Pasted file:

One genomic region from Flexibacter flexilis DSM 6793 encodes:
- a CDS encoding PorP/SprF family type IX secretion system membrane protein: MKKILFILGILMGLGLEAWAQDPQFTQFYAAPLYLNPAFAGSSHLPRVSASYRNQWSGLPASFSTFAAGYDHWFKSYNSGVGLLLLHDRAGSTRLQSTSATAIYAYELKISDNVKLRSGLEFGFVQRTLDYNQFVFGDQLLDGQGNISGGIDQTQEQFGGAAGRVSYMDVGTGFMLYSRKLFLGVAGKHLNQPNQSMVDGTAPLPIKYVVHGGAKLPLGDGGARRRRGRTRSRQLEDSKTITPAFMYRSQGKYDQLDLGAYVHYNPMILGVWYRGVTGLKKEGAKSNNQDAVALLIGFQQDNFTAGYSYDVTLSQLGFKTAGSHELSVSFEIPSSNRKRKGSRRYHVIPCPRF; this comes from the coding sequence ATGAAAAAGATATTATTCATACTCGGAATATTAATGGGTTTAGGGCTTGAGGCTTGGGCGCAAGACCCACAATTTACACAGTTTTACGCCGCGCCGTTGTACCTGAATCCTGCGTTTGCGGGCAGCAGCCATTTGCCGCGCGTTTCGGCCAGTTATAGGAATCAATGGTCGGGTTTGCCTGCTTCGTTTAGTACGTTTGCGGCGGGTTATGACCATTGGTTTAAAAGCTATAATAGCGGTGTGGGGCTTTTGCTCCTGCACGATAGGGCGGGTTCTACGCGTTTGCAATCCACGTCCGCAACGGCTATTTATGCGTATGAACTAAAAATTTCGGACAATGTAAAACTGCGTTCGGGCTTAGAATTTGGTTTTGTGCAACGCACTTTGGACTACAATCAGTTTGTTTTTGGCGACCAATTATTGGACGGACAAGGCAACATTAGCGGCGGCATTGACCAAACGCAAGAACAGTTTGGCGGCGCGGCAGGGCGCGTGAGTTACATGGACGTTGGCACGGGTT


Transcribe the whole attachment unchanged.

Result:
One genomic region from Flexibacter flexilis DSM 6793 encodes:
- a CDS encoding PorP/SprF family type IX secretion system membrane protein: MKKILFILGILMGLGLEAWAQDPQFTQFYAAPLYLNPAFAGSSHLPRVSASYRNQWSGLPASFSTFAAGYDHWFKSYNSGVGLLLLHDRAGSTRLQSTSATAIYAYELKISDNVKLRSGLEFGFVQRTLDYNQFVFGDQLLDGQGNISGGIDQTQEQFGGAAGRVSYMDVGTGFMLYSRKLFLGVAGKHLNQPNQSMVDGTAPLPIKYVVHGGAKLPLGDGGARRRRGRTRSRQLEDSKTITPAFMYRSQGKYDQLDLGAYVHYNPMILGVWYRGVTGLKKEGAKSNNQDAVALLIGFQQDNFTAGYSYDVTLSQLGFKTAGSHELSVSFEIPSSNRKRKGSRRYHVIPCPRF; this comes from the coding sequence ATGAAAAAGATATTATTCATACTCGGAATATTAATGGGTTTAGGGCTTGAGGCTTGGGCGCAAGACCCACAATTTACACAGTTTTACGCCGCGCCGTTGTACCTGAATCCTGCGTTTGCGGGCAGCAGCCATTTGCCGCGCGTTTCGGCCAGTTATAGGAATCAATGGTCGGGTTTGCCTGCTTCGTTTAGTACGTTTGCGGCGGGTTATGACCATTGGTTTAAAAGCTATAATAGCGGTGTGGGGCTTTTGCTCCTGCACGATAGGGCGGGTTCTACGCGTTTGCAATCCACGTCCGCAACGGCTATTTATGCGTATGAACTAAAAATTTCGGACAATGTAAAACTGCGTTCGGGCTTAGAATTTGGTTTTGTGCAACGCACTTTGGACTACAATCAGTTTGTTTTTGGCGACCAATTATTGGACGGACAAGGCAACATTAGCGGCGGCATTGACCAAACGCAAGAACAGTTTGGCGGCGCGGCAGGGCGCGTGAGTTACATGGACGTTGGCACGGGTT